As health chiefs continued to move public residents out of the north Dublin home following health and safety concerns, John Aherne said he wanted to alleviate any stress for residents.
"Faced with the prospect of the residents' best interests being jeopardised by the health service executive course of action, I now publicly offer the facilities of Leas Cross free of charge to them for a period of six months whilst the newly recommended staff levels are put in place.
"This a further indication of the good faith and commitment to residents of Leas Cross well-being and care," Mr Aherne said.
Meanwhile, Fine Gael has accused the Government of shirking responsibility for the failure of the State's inspection system to ensure acceptable standards at Leas Cross.
"The Taoiseach told the Dáil on June 1 the problem with Leas Cross was not the inspection regime," party leader Enda Kenny said. "He now admits that the inspection system has failed to meet the needs of vulnerable patients."
Earlier, Mr Ahern had told the Dáil that the Government did not know until this month about a preliminary report furnished to the health authorities almost a year ago that was critical of Leas Cross.
The report, by the former head of the Irish Blood Transfusion Service, Martin Hynes, was commissioned by the then Eastern Regional Health Authority in the autumn of 2001 after complaints were received following the death of a patient at Leas Cross.
Peter McKenna, a 60-year-old who had Down syndrome and Alzheimer's disease, died in October 2000, a fortnight after being transferred to Leas Cross from another facility.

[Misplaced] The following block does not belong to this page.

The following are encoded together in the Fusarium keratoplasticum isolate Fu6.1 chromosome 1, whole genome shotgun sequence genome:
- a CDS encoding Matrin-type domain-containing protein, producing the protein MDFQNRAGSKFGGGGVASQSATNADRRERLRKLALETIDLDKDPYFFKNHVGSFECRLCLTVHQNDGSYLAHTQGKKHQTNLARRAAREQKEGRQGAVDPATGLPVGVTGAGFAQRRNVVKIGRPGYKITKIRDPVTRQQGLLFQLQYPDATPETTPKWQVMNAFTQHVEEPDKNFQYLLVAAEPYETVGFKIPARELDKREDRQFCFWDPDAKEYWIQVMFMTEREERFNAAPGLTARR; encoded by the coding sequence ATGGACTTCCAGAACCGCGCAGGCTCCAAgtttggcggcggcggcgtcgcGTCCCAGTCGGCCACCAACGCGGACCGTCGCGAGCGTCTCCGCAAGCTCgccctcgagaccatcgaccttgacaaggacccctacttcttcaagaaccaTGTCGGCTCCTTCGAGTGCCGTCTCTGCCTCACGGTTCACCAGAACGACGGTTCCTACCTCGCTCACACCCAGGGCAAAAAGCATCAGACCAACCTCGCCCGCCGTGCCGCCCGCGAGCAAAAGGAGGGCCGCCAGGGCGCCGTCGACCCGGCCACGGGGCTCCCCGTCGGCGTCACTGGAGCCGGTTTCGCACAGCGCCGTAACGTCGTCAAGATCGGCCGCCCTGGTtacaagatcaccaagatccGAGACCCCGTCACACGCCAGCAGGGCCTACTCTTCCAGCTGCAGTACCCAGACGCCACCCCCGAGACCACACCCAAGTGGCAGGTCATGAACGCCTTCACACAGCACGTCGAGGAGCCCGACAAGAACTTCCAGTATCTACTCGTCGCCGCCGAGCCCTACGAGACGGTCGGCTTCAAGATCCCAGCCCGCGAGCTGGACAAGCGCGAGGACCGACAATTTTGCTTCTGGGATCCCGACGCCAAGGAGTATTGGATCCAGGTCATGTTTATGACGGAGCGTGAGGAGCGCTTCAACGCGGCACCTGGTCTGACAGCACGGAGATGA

Mr McKenna's family had not wanted him transferred, but the High Court made the final decision, as he was a ward of court.
Mr Ahern said the finalisation of Mr Hynes's report was "impeded" because High Court clearance was needed before Mr McKenna's medical records could be released. This clearance did not come through until August 2003.
The report which was considered a preliminary one was then finalised, according to Mr Ahern, but "it wasn't brought to the Government's attention at all."
"When there is a report by a health board or the Health Service Executive about a case, people think that every such report and examination is brought to the Government," he added. "It is not."
It was only when RTÉ's Prime Time programme exposed conditions at Leas Cross and Mr McKenna's case came into the public domain that he was made aware of the report, he said. Even then, however, the report was not finalised until June 8.
"The Government didn't know about any report, and couldn't have known about any report, because there was no report until after the programme," he said.
"Clearly, the delay in finalising the report about (Mr McKenna's) death and the delay in acting on it is not satisfactory for me or the Tánaiste," he added.
"It demonstrates again that the system previously in place did not meet the needs of vulnerable patients. I accept there are 20,000 people in both private and public nursing homes, but there must be standards that are adequate in every case."